How is it more efficient at dealing damage? Well, your weapons can cause damage to shields, armour and hull. Each weapon can have varying degrees of damage. There is no point in firing a weapon which only does hull and armour damage when the target has its shields up. Battlewagon mode will choose the most effective weapons to cause the most damage.
Combat is extremely satisfying, when you are not outgunned. You can destroy ship parts, which will fall off the ship, with satisfying explosion sounds and weapon effects. Drop the enemy’s shields and you can ram them to cause significant damage. The combat zone is littered with debris and hazards that you can use to your advantage. You also have a tractor beam which you can use to hurl debris at the enemy to cause additional damage.
At the end of battle, assuming you were victorious, you can salvage your ill gotten gains left behind by your victim. Your rewards range from resources to ship parts which you can swap or add to your mothership. You can also use your scrap to purchase new ship parts to upgrade your mothership with different and more powerful types of weapons.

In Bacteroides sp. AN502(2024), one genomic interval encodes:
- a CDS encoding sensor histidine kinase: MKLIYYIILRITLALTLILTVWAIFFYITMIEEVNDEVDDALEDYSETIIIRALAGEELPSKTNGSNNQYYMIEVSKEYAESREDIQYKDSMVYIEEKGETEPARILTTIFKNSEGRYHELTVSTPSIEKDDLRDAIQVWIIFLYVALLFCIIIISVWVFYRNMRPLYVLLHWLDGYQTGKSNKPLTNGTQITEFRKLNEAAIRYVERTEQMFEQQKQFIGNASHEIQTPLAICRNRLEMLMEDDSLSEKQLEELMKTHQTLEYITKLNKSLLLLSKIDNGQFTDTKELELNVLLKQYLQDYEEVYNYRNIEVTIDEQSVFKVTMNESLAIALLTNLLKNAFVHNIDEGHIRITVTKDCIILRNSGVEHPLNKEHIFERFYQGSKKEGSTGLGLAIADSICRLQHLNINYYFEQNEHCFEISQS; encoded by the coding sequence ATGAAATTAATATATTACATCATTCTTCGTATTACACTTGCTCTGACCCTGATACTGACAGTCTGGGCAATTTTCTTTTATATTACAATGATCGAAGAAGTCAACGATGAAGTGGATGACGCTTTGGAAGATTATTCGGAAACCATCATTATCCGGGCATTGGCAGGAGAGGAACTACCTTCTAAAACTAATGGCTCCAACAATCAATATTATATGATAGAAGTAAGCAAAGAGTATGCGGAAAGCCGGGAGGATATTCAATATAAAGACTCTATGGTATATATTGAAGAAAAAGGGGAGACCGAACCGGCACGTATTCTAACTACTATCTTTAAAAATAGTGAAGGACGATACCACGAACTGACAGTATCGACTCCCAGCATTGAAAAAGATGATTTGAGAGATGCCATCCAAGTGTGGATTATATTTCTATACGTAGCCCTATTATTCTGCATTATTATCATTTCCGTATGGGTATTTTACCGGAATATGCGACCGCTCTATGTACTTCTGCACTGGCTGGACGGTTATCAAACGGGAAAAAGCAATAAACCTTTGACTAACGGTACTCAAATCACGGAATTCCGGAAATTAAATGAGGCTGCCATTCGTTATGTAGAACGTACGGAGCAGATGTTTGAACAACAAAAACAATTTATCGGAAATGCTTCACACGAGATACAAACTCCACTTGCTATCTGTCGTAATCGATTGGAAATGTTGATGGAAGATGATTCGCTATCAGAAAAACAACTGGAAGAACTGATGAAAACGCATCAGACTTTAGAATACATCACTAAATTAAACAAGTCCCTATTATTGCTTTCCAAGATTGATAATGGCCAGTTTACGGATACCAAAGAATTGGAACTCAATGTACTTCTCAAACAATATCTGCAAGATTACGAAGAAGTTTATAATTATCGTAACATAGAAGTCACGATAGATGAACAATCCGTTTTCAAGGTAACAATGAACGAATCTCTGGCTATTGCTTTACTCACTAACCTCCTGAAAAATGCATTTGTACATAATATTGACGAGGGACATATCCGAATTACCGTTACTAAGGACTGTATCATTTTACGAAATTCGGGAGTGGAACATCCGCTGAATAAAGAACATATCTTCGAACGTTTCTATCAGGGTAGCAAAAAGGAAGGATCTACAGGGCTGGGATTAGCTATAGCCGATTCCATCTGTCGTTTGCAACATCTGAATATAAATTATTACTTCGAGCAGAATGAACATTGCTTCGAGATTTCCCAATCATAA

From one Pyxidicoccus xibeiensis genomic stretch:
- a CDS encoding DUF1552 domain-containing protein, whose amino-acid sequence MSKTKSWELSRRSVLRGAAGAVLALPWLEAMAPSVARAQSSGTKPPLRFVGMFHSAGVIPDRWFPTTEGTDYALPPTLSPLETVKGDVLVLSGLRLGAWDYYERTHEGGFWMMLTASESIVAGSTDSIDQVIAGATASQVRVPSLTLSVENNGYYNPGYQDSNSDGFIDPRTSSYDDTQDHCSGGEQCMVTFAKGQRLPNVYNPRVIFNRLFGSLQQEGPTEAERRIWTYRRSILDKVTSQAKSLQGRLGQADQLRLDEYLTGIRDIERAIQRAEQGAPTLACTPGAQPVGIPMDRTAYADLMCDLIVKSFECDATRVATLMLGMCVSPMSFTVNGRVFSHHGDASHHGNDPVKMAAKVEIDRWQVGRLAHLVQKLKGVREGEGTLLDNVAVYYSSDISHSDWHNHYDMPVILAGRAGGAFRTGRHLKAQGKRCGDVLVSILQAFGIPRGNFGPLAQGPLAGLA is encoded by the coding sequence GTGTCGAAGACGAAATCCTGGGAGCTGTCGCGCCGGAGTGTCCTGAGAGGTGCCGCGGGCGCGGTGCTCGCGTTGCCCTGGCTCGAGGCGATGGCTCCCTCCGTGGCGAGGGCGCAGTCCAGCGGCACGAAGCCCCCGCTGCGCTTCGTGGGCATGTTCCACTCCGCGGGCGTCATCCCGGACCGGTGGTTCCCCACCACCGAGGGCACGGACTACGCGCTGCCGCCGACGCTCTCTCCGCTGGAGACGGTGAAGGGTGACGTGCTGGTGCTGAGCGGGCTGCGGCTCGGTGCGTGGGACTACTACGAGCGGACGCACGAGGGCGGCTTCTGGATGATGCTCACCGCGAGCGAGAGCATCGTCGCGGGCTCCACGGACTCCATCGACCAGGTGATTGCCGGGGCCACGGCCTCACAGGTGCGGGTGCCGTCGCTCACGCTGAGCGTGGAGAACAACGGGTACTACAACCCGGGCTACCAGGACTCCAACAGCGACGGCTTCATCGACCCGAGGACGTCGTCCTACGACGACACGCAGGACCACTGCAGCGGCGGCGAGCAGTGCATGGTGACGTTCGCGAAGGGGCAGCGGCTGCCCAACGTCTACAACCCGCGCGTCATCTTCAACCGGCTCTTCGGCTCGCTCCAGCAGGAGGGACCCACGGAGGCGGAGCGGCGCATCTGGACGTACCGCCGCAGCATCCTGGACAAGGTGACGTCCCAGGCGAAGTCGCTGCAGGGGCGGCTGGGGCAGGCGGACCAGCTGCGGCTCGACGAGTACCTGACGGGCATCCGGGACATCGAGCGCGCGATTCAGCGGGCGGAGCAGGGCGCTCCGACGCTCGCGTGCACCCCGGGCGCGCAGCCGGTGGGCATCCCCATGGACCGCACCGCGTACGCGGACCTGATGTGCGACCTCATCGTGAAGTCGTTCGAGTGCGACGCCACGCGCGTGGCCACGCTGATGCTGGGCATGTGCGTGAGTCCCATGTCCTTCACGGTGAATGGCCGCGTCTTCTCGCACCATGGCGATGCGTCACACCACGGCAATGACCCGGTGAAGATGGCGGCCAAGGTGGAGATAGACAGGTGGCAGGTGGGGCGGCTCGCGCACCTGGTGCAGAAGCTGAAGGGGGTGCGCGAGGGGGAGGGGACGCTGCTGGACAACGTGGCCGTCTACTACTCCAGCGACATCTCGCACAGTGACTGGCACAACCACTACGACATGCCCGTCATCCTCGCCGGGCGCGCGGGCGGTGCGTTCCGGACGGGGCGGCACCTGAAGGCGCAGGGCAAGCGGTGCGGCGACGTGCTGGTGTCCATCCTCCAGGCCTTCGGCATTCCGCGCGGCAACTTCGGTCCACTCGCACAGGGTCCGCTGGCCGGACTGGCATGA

As fun as it is, the early game can be frustratingly slow and boring as you slowly upgrade your ship by scavenging what little resources you can find. You are also an easy target to some captains who will happily attack you with vastly superior firepower. Bribing your way out and retreating is an option but a costly setback. The AI in combat is challenging, yet does have its flaws. The main annoyances of the AI are: hugging a space station that is about to explode and flying straight into hazards from area of effect weapons, causing major damage. Some of the original fan base has also been disappointed in how different the core mechanics are to the original game.
Given the open nature of the universe you can act in a good or evil manner towards its inhabitants, with the developers stating the game is meant to be played towards the latter. Funnily enough, the developers also commented that most players played more of the former. Swearing and blasphemy is present in the game (i.e. “fuck”, “hell”, “Bastard”, “Jesus Christ”, etc.) and occurs regularly. While captains automatically eject on death, Goons are lost and are also killed when making repairs to your ship and are effectively treated as the lowest form of society.